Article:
When I arrived at Chattanooga’s Second Missionary Baptist Church, A true Southern gentleman, The Rev. Paul McDaniel, met me personally met at the door. Born in Rock Hill, South Carolina, Pastor McDaniel has been part of the Southern landscape and its African American community for most of his life. After attending Morehouse College in Atlanta, he received a Masters of Divinity degree from Colgate-Rochester Divinity School and a Masters of Arts degree from the University of Rochester in New York. A Chattanooga resident since 1966, Rev. McDaniel is stepping down from his post at the Second Missionary Baptist Church after almost 50 years of service. A larger-than-life figure in the community, I share our conversation in his honor.
When Jessica’s father bought her a one-way ticket to the States from Guatemala when she was 25, that was his way of saying, “I believe in you, hija, and I expect you to truly ‘be ‘somebody’.’” Now go do it.
Every child deserves the opportunity to have a healthy and successful life – and the first 1,000 days are the most crucial. Across the state of Tennessee, 13 innovation grants funded by Governor and Mrs. Haslam were chosen as a part of the statewide “Building Strong Brains Initiative” to promote public awareness about Adverse Childhood Experiences (ACEs). ACEs are caused by traumatic experiences and severe neglect or toxic stress, which can damage the connections being built in a child’s brain in the earliest years of life.
Long before The New York Times had its first woman Executive Editor, Ruth Holmberg was the Editor of The Chattanooga Times. Holmberg is a member of the family that founded both newspapers and she has shared her compelling life story as friends and admirers gathered to hear her speak. Holmberg is a former director of The Associated Press and of The New York Times Company, a former president of the Chattanooga Area Chamber of Commerce and of the Southern Newspaper Publisher Association and a member of the Board of Directors of the Public Education Network (PEN). The petite, soft-voiced woman is also a member of one of the nation’s most prominent publishing families.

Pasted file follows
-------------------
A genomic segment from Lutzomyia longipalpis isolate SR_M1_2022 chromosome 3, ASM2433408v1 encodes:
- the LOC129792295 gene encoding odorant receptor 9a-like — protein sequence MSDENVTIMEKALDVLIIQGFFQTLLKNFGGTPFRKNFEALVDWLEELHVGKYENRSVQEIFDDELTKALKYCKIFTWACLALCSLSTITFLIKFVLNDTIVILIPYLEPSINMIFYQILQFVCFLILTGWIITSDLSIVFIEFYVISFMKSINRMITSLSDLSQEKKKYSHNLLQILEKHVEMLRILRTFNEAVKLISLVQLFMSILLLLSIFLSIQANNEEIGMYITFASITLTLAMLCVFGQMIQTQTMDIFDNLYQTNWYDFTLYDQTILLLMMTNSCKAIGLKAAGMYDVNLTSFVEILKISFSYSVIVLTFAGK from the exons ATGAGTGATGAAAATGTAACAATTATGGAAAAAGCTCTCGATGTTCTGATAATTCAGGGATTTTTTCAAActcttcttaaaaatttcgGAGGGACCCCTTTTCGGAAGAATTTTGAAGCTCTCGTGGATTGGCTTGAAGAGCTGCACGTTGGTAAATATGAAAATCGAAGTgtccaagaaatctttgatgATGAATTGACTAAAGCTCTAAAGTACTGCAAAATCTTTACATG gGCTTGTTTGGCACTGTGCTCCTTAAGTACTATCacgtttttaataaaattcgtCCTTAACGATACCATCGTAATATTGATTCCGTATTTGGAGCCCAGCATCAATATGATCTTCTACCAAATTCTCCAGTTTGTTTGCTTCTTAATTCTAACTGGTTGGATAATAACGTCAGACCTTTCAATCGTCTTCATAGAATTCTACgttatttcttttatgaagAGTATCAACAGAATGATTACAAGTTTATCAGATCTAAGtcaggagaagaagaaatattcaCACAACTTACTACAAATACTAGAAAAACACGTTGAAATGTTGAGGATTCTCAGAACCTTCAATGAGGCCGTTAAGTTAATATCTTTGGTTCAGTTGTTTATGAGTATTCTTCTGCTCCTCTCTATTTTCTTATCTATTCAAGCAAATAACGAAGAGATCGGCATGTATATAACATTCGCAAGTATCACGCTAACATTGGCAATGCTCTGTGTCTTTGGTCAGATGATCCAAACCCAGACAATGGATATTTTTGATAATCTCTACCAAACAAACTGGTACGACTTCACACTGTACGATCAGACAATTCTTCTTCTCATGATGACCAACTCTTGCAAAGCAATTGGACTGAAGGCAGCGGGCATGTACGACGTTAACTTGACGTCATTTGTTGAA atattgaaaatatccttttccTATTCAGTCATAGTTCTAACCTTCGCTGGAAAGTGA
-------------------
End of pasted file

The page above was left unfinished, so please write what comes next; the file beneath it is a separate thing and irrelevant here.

Editor’s note: Publishing icon and Chattanooga civic leader Ruth Holmberg passed away at age 96. In her honor, here is the ADR interview with Ms. Holmberg several years ago.
It’s 1959. I’m a Southern religious teenage girl raised on the fire and brimstone of the Baptist Church. My boyfriend is a second generation Italian Catholic. My mother, recently divorced from my step-father, transforms from a “Betty Crocker’ housewife into a bird set free from a gilded cage. This turn of events leads to her elopement with one of her many men friends to Elkton, Maryland. Butch and I go along as witnesses. After spending the night in her Buick at the A&P parking lot, waiting for the courthouse to open, we finally walk out of the wide court doors—married—all four of us. Mom and Sal drive off to Florida, I move in with a girlfriend and Butch goes back to his home, as if nothing stupendous happened.